Retirement Villages: Yes or No?


For a whole bunch of reasons, I’m looking at selling my home in one of MeIbourne's Bayside suburbs in the next 12 months. One option available to me is buying into one of the many Retirement Villages in Melbourne. So let me share some thoughts:

Let's clear the air - retirement living is not aged care! It's a choice driven by lifestyle, not necessity. Unlike aged care, it isn't government-funded, and the decision to call a retirement village home is all about the pursuit of a vibrant, independent life. The move into a retirement village often delays the need for aged care. Residents typically receive in-home aged care services at an older age and enter aged care facilities several years later than those who don't reside in retirement villages. Why is this? I suspect there is three reasons: social engagement, a sense of community, and the various activities on offer.

Social interaction is the heartbeat of retirement villages. The camaraderie, shared experiences, and the friendly faces create an environment which limits loneliness. Village residents received in-home aged care services at an average age two years older than their non-village counterparts. They also delayed entry into aged care facilities by an impressive four to five years! This prolonged independence is a result of the supportive, nurturing environments within these communities.

Purpose-built designs, with age-appropriate amenities such as ramps and railings, mitigate accidents. In addition, the lifestyle features embedded in these communities have a profound impact on health. Staying socially and physically active, along with engaging in mentally stimulating activities, significantly reduces the risk of Alzheimer's disease and dementia.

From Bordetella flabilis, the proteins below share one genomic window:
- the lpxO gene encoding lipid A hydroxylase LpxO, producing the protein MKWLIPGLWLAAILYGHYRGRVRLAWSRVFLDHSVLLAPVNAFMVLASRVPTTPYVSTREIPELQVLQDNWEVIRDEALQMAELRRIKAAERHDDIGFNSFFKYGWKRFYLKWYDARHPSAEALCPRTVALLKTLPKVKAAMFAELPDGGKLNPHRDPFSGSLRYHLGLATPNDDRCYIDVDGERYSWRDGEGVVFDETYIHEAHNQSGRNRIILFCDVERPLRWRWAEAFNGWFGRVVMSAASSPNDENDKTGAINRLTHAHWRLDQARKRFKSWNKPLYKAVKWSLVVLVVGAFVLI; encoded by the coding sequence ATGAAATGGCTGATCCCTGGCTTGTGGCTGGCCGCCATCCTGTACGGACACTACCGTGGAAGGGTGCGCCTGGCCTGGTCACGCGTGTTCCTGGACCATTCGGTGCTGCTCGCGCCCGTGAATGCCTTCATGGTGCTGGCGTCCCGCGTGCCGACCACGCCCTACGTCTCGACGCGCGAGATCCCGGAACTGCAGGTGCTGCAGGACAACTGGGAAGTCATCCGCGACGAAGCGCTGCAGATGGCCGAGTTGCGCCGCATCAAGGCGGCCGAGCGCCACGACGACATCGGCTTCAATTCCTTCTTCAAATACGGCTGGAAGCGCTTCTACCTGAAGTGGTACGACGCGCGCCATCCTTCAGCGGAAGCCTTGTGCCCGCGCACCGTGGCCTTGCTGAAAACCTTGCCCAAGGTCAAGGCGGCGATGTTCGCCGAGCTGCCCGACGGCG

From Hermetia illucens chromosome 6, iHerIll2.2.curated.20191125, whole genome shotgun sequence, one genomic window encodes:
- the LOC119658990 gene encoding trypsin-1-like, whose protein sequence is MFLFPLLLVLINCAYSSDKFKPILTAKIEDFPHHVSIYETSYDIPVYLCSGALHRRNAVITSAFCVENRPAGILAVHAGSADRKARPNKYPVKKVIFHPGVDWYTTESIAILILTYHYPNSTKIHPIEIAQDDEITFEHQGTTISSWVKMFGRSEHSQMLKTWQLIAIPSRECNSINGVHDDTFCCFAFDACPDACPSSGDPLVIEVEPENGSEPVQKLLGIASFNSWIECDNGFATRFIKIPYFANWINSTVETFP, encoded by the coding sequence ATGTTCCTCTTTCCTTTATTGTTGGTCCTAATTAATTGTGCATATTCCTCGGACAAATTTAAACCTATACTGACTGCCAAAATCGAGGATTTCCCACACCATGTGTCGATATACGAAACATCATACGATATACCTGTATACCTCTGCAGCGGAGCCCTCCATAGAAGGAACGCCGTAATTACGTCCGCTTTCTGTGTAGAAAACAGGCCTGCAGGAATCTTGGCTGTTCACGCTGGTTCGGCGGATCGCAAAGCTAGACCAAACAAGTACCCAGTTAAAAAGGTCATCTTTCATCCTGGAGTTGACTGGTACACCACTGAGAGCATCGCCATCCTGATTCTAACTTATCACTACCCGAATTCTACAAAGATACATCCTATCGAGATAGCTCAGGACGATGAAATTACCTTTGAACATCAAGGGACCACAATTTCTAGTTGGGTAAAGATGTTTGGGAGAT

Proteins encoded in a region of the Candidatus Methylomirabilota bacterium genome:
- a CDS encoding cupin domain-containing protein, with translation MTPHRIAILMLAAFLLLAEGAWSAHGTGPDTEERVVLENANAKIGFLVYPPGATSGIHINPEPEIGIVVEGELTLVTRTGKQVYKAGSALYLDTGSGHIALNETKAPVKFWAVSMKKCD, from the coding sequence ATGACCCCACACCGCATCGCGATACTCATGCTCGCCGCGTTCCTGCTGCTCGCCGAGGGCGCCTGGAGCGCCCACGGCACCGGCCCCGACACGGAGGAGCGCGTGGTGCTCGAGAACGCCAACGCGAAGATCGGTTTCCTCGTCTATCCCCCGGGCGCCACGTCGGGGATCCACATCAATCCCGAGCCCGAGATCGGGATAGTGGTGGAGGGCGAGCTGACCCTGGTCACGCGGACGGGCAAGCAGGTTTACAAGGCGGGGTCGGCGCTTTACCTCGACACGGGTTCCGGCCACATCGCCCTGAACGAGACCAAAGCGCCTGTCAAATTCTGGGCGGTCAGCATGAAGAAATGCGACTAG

So there is a really strong case for me taking the plunge and buying into a retirement village. But I do have one major concern - I fear that my world will get much smaller and that I’ll miss the diversity found in a regular environment. And that could impact on my health too!

I’d be interested in your thoughts…
There is another important point you didn't mention. We decided not to purchase a unit in a Retirement Village because when you eventually "leave" (sic) and the unit is sold, your estate only reasons a fraction of any capital gain. We want to leave our son an inheritance, so decided to purchase a regular single-story unit, which is close to a public hospital. When our unit is eventually sold, our estate will receive the full value of the capital gain.